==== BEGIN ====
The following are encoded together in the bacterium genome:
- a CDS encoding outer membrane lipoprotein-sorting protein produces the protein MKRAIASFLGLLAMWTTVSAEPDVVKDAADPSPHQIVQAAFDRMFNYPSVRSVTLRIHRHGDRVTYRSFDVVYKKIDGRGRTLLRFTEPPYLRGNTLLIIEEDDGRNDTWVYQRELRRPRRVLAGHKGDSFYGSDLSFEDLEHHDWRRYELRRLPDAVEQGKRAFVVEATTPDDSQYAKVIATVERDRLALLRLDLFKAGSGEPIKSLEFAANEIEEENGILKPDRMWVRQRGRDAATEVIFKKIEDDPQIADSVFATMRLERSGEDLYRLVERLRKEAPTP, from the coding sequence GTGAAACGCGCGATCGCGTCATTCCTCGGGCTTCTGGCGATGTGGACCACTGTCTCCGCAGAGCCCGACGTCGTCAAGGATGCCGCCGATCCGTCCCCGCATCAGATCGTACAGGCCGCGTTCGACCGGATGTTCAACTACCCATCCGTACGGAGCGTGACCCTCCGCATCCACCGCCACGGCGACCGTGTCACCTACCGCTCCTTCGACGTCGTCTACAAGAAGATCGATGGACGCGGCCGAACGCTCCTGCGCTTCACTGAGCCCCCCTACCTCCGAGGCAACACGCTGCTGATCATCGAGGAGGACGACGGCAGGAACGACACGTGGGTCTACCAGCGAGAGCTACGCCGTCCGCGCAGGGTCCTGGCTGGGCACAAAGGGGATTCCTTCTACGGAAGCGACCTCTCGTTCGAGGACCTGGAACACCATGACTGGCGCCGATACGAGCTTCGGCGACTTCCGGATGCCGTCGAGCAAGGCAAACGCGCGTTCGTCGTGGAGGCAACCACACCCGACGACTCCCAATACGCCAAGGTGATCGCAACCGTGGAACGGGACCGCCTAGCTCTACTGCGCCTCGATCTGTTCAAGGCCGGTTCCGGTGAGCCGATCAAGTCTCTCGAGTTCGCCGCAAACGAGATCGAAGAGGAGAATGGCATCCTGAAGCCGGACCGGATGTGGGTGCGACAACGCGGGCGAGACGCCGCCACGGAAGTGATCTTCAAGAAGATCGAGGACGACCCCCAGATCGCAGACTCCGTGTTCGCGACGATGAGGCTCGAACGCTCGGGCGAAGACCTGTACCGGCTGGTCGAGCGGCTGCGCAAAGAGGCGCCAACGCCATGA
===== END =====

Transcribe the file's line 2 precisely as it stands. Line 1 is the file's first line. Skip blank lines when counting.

- a CDS encoding outer membrane lipoprotein-sorting protein produces the protein MKRAIASFLGLLAMWTTVSAEPDVVKDAADPSPHQIVQAAFDRMFNYPSVRSVTLRIHRHGDRVTYRSFDVVYKKIDGRGRTLLRFTEPPYLRGNTLLIIEEDDGRNDTWVYQRELRRPRRVLAGHKGDSFYGSDLSFEDLEHHDWRRYELRRLPDAVEQGKRAFVVEATTPDDSQYAKVIATVERDRLALLRLDLFKAGSGEPIKSLEFAANEIEEENGILKPDRMWVRQRGRDAATEVIFKKIEDDPQIADSVFATMRLERSGEDLYRLVERLRKEAPTP, from the coding sequence GTGAAACGCGCGATCGCGTCATTCCTCGGGCTTCTGGCGATGTGGACCACTGTCTCCGCAGAGCCCGACGTCGTCAAGGATGCCGCCGATCCGTCCCCGCATCAGATCGTACAGGCCGCGTTCGACCGGATGTTCAACTACCCATCCGTACGGAGCGTGACCCTCCGCATCCACCGCCACGGCGACCGTGTCACCTACCGCTCCTTCGACGTCGTCTACAAGAAGATCGATGGACGCGGCCGAACGCTCCTGCGCTTCACTGAGCCCCCCTACCTCCGAGGCAACACGCTGCTGATCATCGAGGAGGACGACGGCAGGAACGACACGTGGGTCTACCAGCGAGAGCTACGCCGTCCGCGCAGGGTCCTGGCTGGGCACAAAGGGGATTCCTTCTACGGAAGCGACCTCTCGTTCGAGGACCTGGAACACCATGACTGGCGCCGATACGAGCTTCGGCGACTTCCGGATGCCGTCGAGCAAGGCAAACGCGCGTTCGTCGTGGAGGCAACCACACCCGACGACTCCCAATACGCCAAGGTGATCGCAACCGTGGAACGGGACCGCCTAGCTCTACTGCGCCTCGATCTGTTCAAGGCCGGTTCCGGTGAGCCGATCAAGTCTCTCGAGTTCGCCGCAAACGAGATCGAAGAGGAGAATGGCATCCTGAAGCCGGACCGGATGTGGGTGCGACAACGCGGGCGAGACGCCGCCACGGAAGTGATCTTCAAGAAGATCGAGGACGACCCCCAGATCGCAGACTCCGTGTTCGCGACGATGAGGCTCGAACGCTCGGGCGAAGACCTGTACCGGCTGGTCGAGCGGCTGCGCAAAGAGGCGCCAACGCCATGA